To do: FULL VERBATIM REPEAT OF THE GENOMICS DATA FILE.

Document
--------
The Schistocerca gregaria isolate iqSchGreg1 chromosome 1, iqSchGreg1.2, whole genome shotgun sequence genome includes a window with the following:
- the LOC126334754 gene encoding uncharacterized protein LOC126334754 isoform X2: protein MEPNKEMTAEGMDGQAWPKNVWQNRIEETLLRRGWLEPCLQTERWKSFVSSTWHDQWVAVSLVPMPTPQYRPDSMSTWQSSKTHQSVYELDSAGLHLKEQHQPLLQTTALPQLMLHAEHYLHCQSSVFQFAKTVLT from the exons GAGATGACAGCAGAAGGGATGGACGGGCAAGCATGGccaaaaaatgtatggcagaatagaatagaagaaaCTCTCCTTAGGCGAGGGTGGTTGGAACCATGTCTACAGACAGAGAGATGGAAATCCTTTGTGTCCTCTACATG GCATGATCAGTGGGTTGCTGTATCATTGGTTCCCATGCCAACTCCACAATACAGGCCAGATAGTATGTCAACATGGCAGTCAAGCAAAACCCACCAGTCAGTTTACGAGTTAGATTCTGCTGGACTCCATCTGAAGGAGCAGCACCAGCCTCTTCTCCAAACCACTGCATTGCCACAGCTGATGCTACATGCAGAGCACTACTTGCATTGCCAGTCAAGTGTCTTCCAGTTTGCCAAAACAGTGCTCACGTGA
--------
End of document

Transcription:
The Schistocerca gregaria isolate iqSchGreg1 chromosome 1, iqSchGreg1.2, whole genome shotgun sequence genome includes a window with the following:
- the LOC126334754 gene encoding uncharacterized protein LOC126334754 isoform X2: protein MEPNKEMTAEGMDGQAWPKNVWQNRIEETLLRRGWLEPCLQTERWKSFVSSTWHDQWVAVSLVPMPTPQYRPDSMSTWQSSKTHQSVYELDSAGLHLKEQHQPLLQTTALPQLMLHAEHYLHCQSSVFQFAKTVLT from the exons GAGATGACAGCAGAAGGGATGGACGGGCAAGCATGGccaaaaaatgtatggcagaatagaatagaagaaaCTCTCCTTAGGCGAGGGTGGTTGGAACCATGTCTACAGACAGAGAGATGGAAATCCTTTGTGTCCTCTACATG GCATGATCAGTGGGTTGCTGTATCATTGGTTCCCATGCCAACTCCACAATACAGGCCAGATAGTATGTCAACATGGCAGTCAAGCAAAACCCACCAGTCAGTTTACGAGTTAGATTCTGCTGGACTCCATCTGAAGGAGCAGCACCAGCCTCTTCTCCAAACCACTGCATTGCCACAGCTGATGCTACATGCAGAGCACTACTTGCATTGCCAGTCAAGTGTCTTCCAGTTTGCCAAAACAGTGCTCACGTGA